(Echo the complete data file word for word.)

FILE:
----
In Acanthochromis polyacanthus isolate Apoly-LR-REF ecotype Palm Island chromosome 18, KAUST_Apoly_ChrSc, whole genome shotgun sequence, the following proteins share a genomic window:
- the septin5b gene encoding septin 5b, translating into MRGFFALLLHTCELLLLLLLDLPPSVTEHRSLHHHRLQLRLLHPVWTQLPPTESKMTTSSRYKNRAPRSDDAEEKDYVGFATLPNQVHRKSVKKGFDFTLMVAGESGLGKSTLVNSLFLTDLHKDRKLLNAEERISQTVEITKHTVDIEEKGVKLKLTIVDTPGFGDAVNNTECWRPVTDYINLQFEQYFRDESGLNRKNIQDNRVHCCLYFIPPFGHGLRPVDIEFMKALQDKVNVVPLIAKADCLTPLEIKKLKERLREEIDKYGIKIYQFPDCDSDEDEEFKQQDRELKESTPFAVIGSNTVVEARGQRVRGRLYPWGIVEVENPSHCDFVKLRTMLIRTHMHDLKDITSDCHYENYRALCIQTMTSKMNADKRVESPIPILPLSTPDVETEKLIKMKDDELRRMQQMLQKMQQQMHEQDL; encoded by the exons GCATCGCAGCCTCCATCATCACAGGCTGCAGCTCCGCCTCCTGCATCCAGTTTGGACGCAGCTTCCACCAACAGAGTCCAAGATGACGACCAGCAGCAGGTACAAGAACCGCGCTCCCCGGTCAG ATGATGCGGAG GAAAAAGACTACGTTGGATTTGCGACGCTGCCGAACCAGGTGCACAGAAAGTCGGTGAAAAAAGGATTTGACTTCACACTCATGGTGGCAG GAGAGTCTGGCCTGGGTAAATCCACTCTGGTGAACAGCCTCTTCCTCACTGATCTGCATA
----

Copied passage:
In Acanthochromis polyacanthus isolate Apoly-LR-REF ecotype Palm Island chromosome 18, KAUST_Apoly_ChrSc, whole genome shotgun sequence, the following proteins share a genomic window:
- the septin5b gene encoding septin 5b, translating into MRGFFALLLHTCELLLLLLLDLPPSVTEHRSLHHHRLQLRLLHPVWTQLPPTESKMTTSSRYKNRAPRSDDAEEKDYVGFATLPNQVHRKSVKKGFDFTLMVAGESGLGKSTLVNSLFLTDLHKDRKLLNAEERISQTVEITKHTVDIEEKGVKLKLTIVDTPGFGDAVNNTECWRPVTDYINLQFEQYFRDESGLNRKNIQDNRVHCCLYFIPPFGHGLRPVDIEFMKALQDKVNVVPLIAKADCLTPLEIKKLKERLREEIDKYGIKIYQFPDCDSDEDEEFKQQDRELKESTPFAVIGSNTVVEARGQRVRGRLYPWGIVEVENPSHCDFVKLRTMLIRTHMHDLKDITSDCHYENYRALCIQTMTSKMNADKRVESPIPILPLSTPDVETEKLIKMKDDELRRMQQMLQKMQQQMHEQDL; encoded by the exons GCATCGCAGCCTCCATCATCACAGGCTGCAGCTCCGCCTCCTGCATCCAGTTTGGACGCAGCTTCCACCAACAGAGTCCAAGATGACGACCAGCAGCAGGTACAAGAACCGCGCTCCCCGGTCAG ATGATGCGGAG GAAAAAGACTACGTTGGATTTGCGACGCTGCCGAACCAGGTGCACAGAAAGTCGGTGAAAAAAGGATTTGACTTCACACTCATGGTGGCAG GAGAGTCTGGCCTGGGTAAATCCACTCTGGTGAACAGCCTCTTCCTCACTGATCTGCATA